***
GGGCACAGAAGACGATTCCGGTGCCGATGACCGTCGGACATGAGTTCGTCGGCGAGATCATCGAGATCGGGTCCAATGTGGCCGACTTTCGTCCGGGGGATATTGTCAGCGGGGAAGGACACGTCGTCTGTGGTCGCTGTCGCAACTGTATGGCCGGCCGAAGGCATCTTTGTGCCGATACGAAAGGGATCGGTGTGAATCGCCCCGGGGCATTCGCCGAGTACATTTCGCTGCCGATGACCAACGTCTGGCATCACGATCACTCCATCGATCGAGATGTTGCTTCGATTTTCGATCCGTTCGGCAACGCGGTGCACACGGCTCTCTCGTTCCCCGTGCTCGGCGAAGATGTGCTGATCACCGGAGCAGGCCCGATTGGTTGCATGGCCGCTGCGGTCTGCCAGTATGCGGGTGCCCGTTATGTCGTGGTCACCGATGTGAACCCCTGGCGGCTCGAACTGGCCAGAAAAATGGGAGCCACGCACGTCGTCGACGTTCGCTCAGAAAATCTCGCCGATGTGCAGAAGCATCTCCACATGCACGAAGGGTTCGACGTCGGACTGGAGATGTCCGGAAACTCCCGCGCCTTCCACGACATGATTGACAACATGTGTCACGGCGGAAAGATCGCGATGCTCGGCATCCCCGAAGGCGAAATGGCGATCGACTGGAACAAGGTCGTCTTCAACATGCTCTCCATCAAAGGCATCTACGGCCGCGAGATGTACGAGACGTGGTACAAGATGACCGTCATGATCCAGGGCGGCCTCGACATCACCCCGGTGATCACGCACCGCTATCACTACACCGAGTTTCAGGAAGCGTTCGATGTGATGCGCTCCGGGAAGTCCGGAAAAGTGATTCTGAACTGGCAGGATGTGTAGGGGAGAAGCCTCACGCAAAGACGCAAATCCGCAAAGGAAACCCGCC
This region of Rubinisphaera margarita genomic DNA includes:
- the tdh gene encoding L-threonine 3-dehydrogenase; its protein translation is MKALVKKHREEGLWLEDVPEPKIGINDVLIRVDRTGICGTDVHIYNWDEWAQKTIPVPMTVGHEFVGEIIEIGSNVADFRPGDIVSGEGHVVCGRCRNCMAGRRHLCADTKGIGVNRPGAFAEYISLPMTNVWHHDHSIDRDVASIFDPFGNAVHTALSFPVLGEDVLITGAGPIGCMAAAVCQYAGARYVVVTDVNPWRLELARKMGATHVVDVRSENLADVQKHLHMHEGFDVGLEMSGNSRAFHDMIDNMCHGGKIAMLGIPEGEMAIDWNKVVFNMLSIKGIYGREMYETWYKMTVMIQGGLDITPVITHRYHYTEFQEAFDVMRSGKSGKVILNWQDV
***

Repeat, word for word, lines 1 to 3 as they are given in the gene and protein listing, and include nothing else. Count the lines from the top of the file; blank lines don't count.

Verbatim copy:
GGGCACAGAAGACGATTCCGGTGCCGATGACCGTCGGACATGAGTTCGTCGGCGAGATCATCGAGATCGGGTCCAATGTGGCCGACTTTCGTCCGGGGGATATTGTCAGCGGGGAAGGACACGTCGTCTGTGGTCGCTGTCGCAACTGTATGGCCGGCCGAAGGCATCTTTGTGCCGATACGAAAGGGATCGGTGTGAATCGCCCCGGGGCATTCGCCGAGTACATTTCGCTGCCGATGACCAACGTCTGGCATCACGATCACTCCATCGATCGAGATGTTGCTTCGATTTTCGATCCGTTCGGCAACGCGGTGCACACGGCTCTCTCGTTCCCCGTGCTCGGCGAAGATGTGCTGATCACCGGAGCAGGCCCGATTGGTTGCATGGCCGCTGCGGTCTGCCAGTATGCGGGTGCCCGTTATGTCGTGGTCACCGATGTGAACCCCTGGCGGCTCGAACTGGCCAGAAAAATGGGAGCCACGCACGTCGTCGACGTTCGCTCAGAAAATCTCGCCGATGTGCAGAAGCATCTCCACATGCACGAAGGGTTCGACGTCGGACTGGAGATGTCCGGAAACTCCCGCGCCTTCCACGACATGATTGACAACATGTGTCACGGCGGAAAGATCGCGATGCTCGGCATCCCCGAAGGCGAAATGGCGATCGACTGGAACAAGGTCGTCTTCAACATGCTCTCCATCAAAGGCATCTACGGCCGCGAGATGTACGAGACGTGGTACAAGATGACCGTCATGATCCAGGGCGGCCTCGACATCACCCCGGTGATCACGCACCGCTATCACTACACCGAGTTTCAGGAAGCGTTCGATGTGATGCGCTCCGGGAAGTCCGGAAAAGTGATTCTGAACTGGCAGGATGTGTAGGGGAGAAGCCTCACGCAAAGACGCAAATCCGCAAAGGAAACCCGCC
This region of Rubinisphaera margarita genomic DNA includes:
- the tdh gene encoding L-threonine 3-dehydrogenase; its protein translation is MKALVKKHREEGLWLEDVPEPKIGINDVLIRVDRTGICGTDVHIYNWDEWAQKTIPVPMTVGHEFVGEIIEIGSNVADFRPGDIVSGEGHVVCGRCRNCMAGRRHLCADTKGIGVNRPGAFAEYISLPMTNVWHHDHSIDRDVASIFDPFGNAVHTALSFPVLGEDVLITGAGPIGCMAAAVCQYAGARYVVVTDVNPWRLELARKMGATHVVDVRSENLADVQKHLHMHEGFDVGLEMSGNSRAFHDMIDNMCHGGKIAMLGIPEGEMAIDWNKVVFNMLSIKGIYGREMYETWYKMTVMIQGGLDITPVITHRYHYTEFQEAFDVMRSGKSGKVILNWQDV